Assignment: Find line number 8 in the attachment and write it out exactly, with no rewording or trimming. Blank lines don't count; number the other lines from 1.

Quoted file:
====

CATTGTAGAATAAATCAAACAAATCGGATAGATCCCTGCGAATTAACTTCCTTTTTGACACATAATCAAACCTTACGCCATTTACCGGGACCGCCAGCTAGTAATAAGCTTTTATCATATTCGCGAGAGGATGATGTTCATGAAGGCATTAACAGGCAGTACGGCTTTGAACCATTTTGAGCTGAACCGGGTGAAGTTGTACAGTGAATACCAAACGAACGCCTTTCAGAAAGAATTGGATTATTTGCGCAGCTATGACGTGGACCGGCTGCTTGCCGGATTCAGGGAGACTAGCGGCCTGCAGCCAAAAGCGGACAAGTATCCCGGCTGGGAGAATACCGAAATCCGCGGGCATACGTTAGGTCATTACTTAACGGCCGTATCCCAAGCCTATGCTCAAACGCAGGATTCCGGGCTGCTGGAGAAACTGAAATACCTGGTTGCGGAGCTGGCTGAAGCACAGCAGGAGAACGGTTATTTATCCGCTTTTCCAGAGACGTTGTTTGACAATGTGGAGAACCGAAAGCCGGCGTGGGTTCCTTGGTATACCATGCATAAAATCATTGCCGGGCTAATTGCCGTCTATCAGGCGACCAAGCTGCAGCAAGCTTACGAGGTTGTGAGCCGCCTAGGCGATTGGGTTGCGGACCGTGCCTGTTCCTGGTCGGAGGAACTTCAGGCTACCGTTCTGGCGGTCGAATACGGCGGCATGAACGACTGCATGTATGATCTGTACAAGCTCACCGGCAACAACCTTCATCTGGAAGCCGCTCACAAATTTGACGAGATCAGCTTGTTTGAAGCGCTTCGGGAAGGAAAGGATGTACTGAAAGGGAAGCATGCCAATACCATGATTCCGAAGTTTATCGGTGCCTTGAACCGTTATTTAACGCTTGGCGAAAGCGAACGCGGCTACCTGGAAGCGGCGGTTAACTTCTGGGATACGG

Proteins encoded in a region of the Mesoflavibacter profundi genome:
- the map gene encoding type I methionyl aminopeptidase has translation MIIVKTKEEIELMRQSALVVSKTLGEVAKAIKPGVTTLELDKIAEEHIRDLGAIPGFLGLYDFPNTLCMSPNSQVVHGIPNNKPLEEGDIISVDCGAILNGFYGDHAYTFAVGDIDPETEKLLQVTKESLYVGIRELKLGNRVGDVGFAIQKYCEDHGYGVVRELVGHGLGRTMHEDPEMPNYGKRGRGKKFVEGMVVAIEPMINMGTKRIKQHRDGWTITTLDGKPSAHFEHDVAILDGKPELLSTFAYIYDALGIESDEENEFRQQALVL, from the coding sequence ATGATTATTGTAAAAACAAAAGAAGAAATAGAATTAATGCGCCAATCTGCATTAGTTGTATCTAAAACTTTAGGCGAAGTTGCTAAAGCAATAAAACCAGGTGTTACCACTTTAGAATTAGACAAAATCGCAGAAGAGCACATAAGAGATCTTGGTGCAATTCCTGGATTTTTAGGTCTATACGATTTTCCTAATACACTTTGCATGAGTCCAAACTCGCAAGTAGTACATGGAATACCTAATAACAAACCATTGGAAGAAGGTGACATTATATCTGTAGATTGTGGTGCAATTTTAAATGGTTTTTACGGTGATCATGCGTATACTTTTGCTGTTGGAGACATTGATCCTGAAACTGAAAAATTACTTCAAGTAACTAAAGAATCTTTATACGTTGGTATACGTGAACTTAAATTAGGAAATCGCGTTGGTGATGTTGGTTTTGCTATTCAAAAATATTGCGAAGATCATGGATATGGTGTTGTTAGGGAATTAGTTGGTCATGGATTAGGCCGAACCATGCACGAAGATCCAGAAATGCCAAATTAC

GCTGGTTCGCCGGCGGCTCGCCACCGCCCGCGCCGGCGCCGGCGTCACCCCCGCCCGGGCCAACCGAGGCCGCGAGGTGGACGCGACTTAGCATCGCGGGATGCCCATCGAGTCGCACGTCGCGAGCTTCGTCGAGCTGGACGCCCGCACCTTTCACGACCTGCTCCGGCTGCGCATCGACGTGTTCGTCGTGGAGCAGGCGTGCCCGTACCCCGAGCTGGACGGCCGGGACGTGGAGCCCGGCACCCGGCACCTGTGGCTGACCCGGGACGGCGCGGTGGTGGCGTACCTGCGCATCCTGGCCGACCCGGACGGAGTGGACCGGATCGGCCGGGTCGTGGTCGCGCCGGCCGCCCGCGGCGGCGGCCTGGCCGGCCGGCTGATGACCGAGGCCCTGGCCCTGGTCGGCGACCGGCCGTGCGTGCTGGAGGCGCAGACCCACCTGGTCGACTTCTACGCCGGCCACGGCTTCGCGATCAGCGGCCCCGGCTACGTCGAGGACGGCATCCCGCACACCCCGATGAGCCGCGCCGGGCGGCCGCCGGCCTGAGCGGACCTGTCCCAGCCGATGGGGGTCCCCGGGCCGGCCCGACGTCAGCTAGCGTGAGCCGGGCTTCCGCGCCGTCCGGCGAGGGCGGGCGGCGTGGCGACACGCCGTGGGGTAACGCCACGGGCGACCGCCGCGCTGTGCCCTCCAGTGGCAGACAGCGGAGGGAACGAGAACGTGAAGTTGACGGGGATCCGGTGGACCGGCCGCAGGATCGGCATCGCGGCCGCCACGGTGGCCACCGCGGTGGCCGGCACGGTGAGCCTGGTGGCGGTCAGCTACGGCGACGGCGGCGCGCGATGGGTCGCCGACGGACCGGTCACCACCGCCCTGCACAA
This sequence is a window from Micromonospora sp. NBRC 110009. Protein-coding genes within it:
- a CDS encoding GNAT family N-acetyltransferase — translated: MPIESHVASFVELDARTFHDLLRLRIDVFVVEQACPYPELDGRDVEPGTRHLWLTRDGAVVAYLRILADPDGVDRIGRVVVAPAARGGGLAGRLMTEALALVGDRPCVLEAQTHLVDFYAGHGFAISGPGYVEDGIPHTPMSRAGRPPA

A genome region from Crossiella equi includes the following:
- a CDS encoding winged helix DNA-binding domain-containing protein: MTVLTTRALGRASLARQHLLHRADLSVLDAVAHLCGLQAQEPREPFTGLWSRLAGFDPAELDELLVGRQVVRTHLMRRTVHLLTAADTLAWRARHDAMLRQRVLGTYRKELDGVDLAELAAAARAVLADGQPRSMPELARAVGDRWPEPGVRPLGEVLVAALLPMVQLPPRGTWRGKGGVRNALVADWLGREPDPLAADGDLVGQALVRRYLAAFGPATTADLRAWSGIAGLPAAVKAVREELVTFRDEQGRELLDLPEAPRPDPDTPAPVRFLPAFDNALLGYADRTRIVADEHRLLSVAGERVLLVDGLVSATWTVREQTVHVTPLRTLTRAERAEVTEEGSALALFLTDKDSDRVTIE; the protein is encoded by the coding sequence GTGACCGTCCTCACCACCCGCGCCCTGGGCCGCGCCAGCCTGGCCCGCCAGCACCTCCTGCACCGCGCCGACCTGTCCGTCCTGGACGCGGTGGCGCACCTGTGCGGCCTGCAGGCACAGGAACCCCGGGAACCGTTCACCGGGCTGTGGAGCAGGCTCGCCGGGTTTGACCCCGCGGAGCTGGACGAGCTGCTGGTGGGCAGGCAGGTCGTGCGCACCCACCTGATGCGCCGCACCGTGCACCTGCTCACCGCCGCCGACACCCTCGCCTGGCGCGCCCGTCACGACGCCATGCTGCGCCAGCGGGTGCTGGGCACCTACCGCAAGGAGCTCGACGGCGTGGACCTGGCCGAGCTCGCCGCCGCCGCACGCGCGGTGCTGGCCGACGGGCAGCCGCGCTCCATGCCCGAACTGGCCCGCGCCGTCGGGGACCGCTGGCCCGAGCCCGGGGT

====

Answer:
- a CDS encoding winged helix DNA-binding domain-containing protein: MTVLTTRALGRASLARQHLLHRADLSVLDAVAHLCGLQAQEPREPFTGLWSRLAGFDPAELDELLVGRQVVRTHLMRRTVHLLTAADTLAWRARHDAMLRQRVLGTYRKELDGVDLAELAAAARAVLADGQPRSMPELARAVGDRWPEPGVRPLGEVLVAALLPMVQLPPRGTWRGKGGVRNALVADWLGREPDPLAADGDLVGQALVRRYLAAFGPATTADLRAWSGIAGLPAAVKAVREELVTFRDEQGRELLDLPEAPRPDPDTPAPVRFLPAFDNALLGYADRTRIVADEHRLLSVAGERVLLVDGLVSATWTVREQTVHVTPLRTLTRAERAEVTEEGSALALFLTDKDSDRVTIE; the protein is encoded by the coding sequence GTGACCGTCCTCACCACCCGCGCCCTGGGCCGCGCCAGCCTGGCCCGCCAGCACCTCCTGCACCGCGCCGACCTGTCCGTCCTGGACGCGGTGGCGCACCTGTGCGGCCTGCAGGCACAGGAACCCCGGGAACCGTTCACCGGGCTGTGGAGCAGGCTCGCCGGGTTTGACCCCGCGGAGCTGGACGAGCTGCTGGTGGGCAGGCAGGTCGTGCGCACCCACCTGATGCGCCGCACCGTGCACCTGCTCACCGCCGCCGACACCCTCGCCTGGCGCGCCCGTCACGACGCCATGCTGCGCCAGCGGGTGCTGGGCACCTACCGCAAGGAGCTCGACGGCGTGGACCTGGCCGAGCTCGCCGCCGCCGCACGCGCGGTGCTGGCCGACGGGCAGCCGCGCTCCATGCCCGAACTGGCCCGCGCCGTCGGGGACCGCTGGCCCGAGCCCGGGGT